Joel: pleasure in his own powers. That's something that I think is very central to the character of Who List Not is. And that was, like, the only moment in the film where it came out, I think. And then, of course, as I was writing down that note, they have an extended sequence that follows that where the stat flies Jesse all around the world before he ever gets the cloud get from Akasha. So will you just tell this freaking story right, please, Paramount, and Hulu, and Christopher, and a n and d, Just tell the just tell the damn story.

Ashley: For Joel's sake, when I when that scene happened, I was like, Joel's gonna be so pissed.

Joel: It's listen. Vampires don't in general fly. They just don't in Ann's universe. That's not a thing that you need to worry about. Until they're like a millennia old.

Joel: Oh

Joel: my god.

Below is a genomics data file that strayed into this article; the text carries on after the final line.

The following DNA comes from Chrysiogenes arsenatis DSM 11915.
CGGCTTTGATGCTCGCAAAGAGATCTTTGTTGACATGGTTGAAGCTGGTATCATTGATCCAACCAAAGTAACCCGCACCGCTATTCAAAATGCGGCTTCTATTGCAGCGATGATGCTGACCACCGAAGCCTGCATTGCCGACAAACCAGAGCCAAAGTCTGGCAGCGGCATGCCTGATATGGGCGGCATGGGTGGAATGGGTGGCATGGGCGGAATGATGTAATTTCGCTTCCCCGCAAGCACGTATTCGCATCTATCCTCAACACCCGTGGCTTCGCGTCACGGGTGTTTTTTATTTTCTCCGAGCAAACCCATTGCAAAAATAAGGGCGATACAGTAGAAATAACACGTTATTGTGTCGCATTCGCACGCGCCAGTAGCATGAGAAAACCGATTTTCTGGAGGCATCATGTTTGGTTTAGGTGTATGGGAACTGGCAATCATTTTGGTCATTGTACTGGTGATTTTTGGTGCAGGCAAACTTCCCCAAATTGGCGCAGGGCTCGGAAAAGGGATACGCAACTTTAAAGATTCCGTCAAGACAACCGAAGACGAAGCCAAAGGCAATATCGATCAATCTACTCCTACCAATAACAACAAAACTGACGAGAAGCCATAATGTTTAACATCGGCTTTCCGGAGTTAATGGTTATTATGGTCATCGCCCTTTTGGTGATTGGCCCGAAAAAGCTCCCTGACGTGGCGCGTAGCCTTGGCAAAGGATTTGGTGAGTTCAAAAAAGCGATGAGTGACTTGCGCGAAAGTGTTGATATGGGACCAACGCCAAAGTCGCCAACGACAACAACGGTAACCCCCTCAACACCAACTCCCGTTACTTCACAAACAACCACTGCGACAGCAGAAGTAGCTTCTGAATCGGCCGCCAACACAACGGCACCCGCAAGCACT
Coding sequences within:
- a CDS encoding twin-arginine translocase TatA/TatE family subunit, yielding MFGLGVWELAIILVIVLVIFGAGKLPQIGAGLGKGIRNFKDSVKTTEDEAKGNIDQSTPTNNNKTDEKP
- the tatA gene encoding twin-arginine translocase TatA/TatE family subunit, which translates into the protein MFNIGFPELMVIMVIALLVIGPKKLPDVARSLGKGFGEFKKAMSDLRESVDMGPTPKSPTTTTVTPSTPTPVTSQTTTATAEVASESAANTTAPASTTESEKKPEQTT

Ashley: As I as I continued my drinking game, I feel like my notes got more and more hilarious, at least to me, like, when I jotted down, they keep lighting Stuart Townsend in a way that makes him look like both Daniel Ratcliffe and Kieran Knightly.

Joel: I just had an image in my head of Daniel Ratcliffe and Kieran Knightly put together, and you're right. It's Stuart Townsend. It's insane. They misspoke. They had a baby and he went back to the past somehow.

Ashley: Yeah. I see. And they I obviously this too, going back to Aaliyah, who is absolutely breathtakingly beautiful in this. And I

Joel: Oh, geez. So Josh, it's it's hot. It's just unbelievable.

Ashley: Like that costume, like, she looks she looks Ethan awesome. And the way that they did her makeup and the highlight on her cheekbones. And she looks like she's made almost of of, like, chocolate and bronze. And I just want to stop her up. How the how are pale pasty vampires don't have any sort of good look to them is really kinda sad. Like, they all look like they're they're sweaty and they've been sick for a few weeks and they all have circles around their eyes, like the makeup I I really think they missed they missed the mark and should have really caught that kind of preternatural magic that they were able to do with her, but that they didn't even